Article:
Overhand planing machines
Named for the position of the hands of the operator, an overhand planing machine is a horizontal cylindrical cutter block set between two tables, with knives secured in the cutter block. It is sometimes called a “jointer”, because in making flat edges it prepares timber for jointing edge-to edge to make wider boards.
While this guidance has not been updated to reflect current work health and safety legislation (the Health and Safety at Work Act 2015 and regulations), it may still contain relevant information and practices to keep workers and others healthy and safe.
Please read this guidance in conjunction with all relevant industry standards that apply to you as a PCBU. This guidance will be progressively reviewed and either updated, replaced with other guidance, or revoked.
The outfeed table is set higher than the infeed table because of the thickness of the cut, to keep the timber steady. Timber is passed by hand from the infeed table, across the cutters, to the outfeed table.
Cylindrical cutters minimise the gap between tables. Cylindrical cutter blocks have been compulsory in New Zealand for several decades. Square cutter blocks are no longer used, as they are considered hazardous due to the risk of ejected cutters.
Figure 1: Overhand planing machine
- Contact with cutters
- Contact or impact from thrown timber
- Slips, trips & falls
- Contact, impact or entanglement from unexpected movement (during maintenance, cleaning & repairs)
Personal Protective Equipment (PPE)
- Ear protection
- Foot protection
- Dust protection
- Deep cuts or amputation
- FIX guarding.
- KEEP the opening between the end of the guard and the timber as small as possible.
- DO NOT put hands on timber directly above the cutters.
- HOLD short pieces of timber with a push block, with handles on the side away from the timber, and a shoulder to push the timber (see figure 2).
- If braking time is greater than 10 seconds, RETROFIT braking.
Guarding should include:
A bridge guard (easily adjusted without using tools) above the cutters, with a width of 1 1/2 times the width of the opening for the cutters. A guard over the cutter block behind the fence.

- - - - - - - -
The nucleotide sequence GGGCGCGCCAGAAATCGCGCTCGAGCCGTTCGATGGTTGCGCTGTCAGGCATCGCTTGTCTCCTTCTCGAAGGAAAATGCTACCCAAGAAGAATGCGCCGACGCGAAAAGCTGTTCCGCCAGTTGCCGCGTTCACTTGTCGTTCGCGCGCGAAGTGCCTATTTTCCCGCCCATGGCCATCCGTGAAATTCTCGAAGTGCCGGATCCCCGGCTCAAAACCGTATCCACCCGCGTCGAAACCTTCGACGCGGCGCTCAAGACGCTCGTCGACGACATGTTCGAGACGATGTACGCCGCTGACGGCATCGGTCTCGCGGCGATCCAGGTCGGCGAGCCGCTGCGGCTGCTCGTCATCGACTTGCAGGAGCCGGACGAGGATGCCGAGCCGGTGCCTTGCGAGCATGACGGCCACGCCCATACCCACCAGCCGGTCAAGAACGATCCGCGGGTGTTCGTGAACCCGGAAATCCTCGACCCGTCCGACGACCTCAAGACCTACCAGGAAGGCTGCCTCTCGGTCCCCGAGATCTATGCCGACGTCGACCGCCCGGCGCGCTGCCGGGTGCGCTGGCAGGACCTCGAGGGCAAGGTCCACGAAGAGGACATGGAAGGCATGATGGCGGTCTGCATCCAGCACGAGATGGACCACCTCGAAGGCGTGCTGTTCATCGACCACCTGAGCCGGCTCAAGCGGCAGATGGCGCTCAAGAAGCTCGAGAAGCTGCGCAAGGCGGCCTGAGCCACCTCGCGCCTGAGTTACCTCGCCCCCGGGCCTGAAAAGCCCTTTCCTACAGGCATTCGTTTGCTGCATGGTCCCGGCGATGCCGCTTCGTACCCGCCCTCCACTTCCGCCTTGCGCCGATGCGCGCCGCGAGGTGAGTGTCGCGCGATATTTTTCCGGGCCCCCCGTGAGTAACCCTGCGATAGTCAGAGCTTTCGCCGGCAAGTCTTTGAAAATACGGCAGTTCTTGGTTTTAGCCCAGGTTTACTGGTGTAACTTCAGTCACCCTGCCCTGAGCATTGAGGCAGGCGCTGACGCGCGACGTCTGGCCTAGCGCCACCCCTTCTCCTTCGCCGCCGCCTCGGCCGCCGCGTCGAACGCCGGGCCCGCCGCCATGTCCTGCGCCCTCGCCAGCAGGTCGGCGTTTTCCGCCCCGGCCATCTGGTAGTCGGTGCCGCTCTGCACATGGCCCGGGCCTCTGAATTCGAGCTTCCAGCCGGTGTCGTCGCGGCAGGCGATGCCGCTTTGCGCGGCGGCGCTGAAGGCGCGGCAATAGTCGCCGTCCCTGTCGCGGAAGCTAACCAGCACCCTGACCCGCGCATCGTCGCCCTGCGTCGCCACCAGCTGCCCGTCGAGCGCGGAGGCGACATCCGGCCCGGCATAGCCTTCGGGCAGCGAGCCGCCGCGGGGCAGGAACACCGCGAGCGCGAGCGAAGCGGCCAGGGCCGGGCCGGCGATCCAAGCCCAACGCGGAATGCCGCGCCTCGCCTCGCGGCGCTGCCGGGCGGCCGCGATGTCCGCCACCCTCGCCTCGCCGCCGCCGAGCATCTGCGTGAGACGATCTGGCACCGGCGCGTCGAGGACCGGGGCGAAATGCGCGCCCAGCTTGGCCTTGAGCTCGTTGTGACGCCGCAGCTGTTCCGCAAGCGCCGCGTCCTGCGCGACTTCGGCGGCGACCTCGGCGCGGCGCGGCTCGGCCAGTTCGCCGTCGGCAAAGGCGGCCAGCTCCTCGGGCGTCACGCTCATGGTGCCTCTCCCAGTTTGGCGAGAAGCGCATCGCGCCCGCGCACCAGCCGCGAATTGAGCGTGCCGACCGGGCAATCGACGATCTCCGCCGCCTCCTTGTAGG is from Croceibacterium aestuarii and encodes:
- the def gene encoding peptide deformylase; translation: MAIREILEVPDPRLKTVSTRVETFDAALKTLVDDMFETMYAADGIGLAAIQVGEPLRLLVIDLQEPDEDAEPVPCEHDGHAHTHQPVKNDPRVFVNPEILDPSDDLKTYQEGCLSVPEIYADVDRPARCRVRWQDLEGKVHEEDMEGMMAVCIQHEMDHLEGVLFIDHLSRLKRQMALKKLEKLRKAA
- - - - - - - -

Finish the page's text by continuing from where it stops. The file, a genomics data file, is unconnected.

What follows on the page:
- KEEP cutters sharp so their energy is used to cut, not push against the timber.
- Present timber AGAINST the direction of the cutters.
- When timber is passed UNDER the guard, the opening above the timber MUST be as closed as possible.
- When timber is passed BETWEEN the guard and the fence, the opening between the end of the guard and the timber MUST be as small as possible. The guard should be NO MORE THAN 10 mm above the table.
- When timber is dropped on for returns, cut- outs or chamfers, there MUST be a backstop clamped to the fence on the infeed table to control kick-back.
- POSITION the planer to prevent timber from hitting other people.
Figure 2: Push block used with short piece of timber
Other (non-mechanical) hazards
- Hearing damage or loss
- REDUCE noise levels by isolating machines or enclosing within noise barriers.
- ASSESS noise levels.
- ARRANGE hearing screenings.
- ALWAYS WEAR hearing protection.
A safe noise level over an eight hour day is 85dB(A). An overhand planing machine may exceed this noise intensity.
- Eye irritation or damage
- Breathing problems, lung damage or cancer
- Worsening of existing health problems
- USE dust extraction equipment to minimise dust getting in the operator’s breathing zone.
- ALWAYS USE respiratory protection.
- ALWAYS WEAR eye protection.
- KEEP up-to-date housekeeping procedures.
- KEEP the area around mortisers clear of slip and trip hazards.
Task – Maintenance, cleaning & repairs
- LOCK-OUT all power supplies before maintenance, cleaning and repairs.
- ENSURE that people carrying out maintenance, cleaning or repairs are aware of significant overrun after power is turned off.